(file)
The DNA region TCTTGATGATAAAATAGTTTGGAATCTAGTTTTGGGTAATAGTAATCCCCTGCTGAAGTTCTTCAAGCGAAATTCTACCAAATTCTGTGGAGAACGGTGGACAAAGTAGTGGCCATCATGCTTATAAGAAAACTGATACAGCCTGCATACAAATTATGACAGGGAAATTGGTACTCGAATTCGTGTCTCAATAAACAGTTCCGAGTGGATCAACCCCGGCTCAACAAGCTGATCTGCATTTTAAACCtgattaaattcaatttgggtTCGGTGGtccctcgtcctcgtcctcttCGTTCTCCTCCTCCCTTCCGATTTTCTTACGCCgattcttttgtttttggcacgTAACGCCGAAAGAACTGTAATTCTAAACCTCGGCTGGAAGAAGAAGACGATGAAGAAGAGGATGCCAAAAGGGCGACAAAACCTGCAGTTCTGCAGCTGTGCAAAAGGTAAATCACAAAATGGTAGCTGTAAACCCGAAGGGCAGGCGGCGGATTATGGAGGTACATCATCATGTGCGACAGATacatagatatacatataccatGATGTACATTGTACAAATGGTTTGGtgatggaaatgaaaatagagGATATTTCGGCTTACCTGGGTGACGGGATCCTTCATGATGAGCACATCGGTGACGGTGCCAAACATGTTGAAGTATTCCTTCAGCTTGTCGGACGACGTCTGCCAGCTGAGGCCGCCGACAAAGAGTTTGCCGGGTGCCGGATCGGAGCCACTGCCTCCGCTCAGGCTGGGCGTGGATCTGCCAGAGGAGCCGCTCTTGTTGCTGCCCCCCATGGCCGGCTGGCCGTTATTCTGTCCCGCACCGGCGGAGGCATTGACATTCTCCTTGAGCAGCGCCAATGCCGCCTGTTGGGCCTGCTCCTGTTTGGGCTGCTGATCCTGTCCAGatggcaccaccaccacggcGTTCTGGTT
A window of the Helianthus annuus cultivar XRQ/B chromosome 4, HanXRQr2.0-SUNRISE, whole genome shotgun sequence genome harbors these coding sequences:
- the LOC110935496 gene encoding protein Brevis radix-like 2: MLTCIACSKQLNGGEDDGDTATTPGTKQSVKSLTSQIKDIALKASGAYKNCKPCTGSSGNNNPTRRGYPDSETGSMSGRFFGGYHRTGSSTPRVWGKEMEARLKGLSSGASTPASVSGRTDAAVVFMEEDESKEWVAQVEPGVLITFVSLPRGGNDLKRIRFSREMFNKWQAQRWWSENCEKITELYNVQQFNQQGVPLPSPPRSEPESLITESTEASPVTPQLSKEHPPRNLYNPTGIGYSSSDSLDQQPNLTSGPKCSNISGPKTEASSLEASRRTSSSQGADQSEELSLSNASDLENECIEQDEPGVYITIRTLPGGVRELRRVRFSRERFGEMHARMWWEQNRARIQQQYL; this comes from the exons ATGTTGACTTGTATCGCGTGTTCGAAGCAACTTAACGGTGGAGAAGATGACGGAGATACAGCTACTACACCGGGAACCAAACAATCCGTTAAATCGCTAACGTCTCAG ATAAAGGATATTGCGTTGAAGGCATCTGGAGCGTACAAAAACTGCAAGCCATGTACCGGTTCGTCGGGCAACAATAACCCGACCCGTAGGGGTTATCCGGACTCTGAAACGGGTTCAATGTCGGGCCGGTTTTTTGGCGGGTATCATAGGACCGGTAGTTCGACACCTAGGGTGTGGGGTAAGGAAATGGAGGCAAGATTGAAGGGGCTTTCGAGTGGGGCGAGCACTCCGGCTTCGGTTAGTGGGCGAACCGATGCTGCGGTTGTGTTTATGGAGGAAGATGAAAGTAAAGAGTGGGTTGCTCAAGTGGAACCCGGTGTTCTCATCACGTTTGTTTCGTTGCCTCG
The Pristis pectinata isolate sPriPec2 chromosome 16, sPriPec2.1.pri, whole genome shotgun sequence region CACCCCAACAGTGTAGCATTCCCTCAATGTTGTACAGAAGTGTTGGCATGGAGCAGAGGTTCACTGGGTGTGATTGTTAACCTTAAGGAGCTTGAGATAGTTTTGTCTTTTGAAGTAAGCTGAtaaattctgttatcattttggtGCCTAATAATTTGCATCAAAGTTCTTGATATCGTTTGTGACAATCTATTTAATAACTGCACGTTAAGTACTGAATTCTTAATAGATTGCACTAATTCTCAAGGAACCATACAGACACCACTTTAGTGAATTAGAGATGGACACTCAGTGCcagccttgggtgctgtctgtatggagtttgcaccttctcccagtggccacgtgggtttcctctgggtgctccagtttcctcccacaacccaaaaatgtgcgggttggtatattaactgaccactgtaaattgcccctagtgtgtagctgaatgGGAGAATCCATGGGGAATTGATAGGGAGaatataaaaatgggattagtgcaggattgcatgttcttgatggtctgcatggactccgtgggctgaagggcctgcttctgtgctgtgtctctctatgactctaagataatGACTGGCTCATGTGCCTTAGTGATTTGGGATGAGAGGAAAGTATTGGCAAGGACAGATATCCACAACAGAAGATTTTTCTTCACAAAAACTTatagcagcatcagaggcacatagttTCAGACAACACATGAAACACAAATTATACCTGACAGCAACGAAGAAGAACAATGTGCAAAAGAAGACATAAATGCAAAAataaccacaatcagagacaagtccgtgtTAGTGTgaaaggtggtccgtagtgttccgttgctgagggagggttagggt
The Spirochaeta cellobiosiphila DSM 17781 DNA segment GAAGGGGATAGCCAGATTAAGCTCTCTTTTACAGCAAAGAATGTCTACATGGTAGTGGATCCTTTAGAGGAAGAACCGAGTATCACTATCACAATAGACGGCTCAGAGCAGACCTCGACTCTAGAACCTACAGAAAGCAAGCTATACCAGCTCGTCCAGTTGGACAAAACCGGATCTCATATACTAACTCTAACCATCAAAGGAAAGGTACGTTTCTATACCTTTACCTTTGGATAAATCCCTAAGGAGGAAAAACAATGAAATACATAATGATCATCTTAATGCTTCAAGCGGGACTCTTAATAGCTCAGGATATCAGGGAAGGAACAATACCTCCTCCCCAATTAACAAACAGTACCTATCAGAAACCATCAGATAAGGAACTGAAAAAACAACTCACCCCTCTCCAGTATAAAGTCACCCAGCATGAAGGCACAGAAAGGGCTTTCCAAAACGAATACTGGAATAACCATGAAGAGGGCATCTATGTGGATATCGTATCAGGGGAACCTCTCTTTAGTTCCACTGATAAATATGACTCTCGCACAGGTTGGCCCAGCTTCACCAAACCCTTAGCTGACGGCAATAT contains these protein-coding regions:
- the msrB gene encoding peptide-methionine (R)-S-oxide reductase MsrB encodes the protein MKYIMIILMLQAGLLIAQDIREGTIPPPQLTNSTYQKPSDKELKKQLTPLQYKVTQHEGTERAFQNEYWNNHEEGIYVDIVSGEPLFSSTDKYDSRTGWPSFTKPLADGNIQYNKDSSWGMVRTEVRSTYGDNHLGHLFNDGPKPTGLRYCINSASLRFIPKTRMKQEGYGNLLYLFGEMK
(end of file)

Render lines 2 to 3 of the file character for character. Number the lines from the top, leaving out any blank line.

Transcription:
A window of the Helianthus annuus cultivar XRQ/B chromosome 4, HanXRQr2.0-SUNRISE, whole genome shotgun sequence genome harbors these coding sequences:
- the LOC110935496 gene encoding protein Brevis radix-like 2: MLTCIACSKQLNGGEDDGDTATTPGTKQSVKSLTSQIKDIALKASGAYKNCKPCTGSSGNNNPTRRGYPDSETGSMSGRFFGGYHRTGSSTPRVWGKEMEARLKGLSSGASTPASVSGRTDAAVVFMEEDESKEWVAQVEPGVLITFVSLPRGGNDLKRIRFSREMFNKWQAQRWWSENCEKITELYNVQQFNQQGVPLPSPPRSEPESLITESTEASPVTPQLSKEHPPRNLYNPTGIGYSSSDSLDQQPNLTSGPKCSNISGPKTEASSLEASRRTSSSQGADQSEELSLSNASDLENECIEQDEPGVYITIRTLPGGVRELRRVRFSRERFGEMHARMWWEQNRARIQQQYL; this comes from the exons ATGTTGACTTGTATCGCGTGTTCGAAGCAACTTAACGGTGGAGAAGATGACGGAGATACAGCTACTACACCGGGAACCAAACAATCCGTTAAATCGCTAACGTCTCAG ATAAAGGATATTGCGTTGAAGGCATCTGGAGCGTACAAAAACTGCAAGCCATGTACCGGTTCGTCGGGCAACAATAACCCGACCCGTAGGGGTTATCCGGACTCTGAAACGGGTTCAATGTCGGGCCGGTTTTTTGGCGGGTATCATAGGACCGGTAGTTCGACACCTAGGGTGTGGGGTAAGGAAATGGAGGCAAGATTGAAGGGGCTTTCGAGTGGGGCGAGCACTCCGGCTTCGGTTAGTGGGCGAACCGATGCTGCGGTTGTGTTTATGGAGGAAGATGAAAGTAAAGAGTGGGTTGCTCAAGTGGAACCCGGTGTTCTCATCACGTTTGTTTCGTTGCCTCG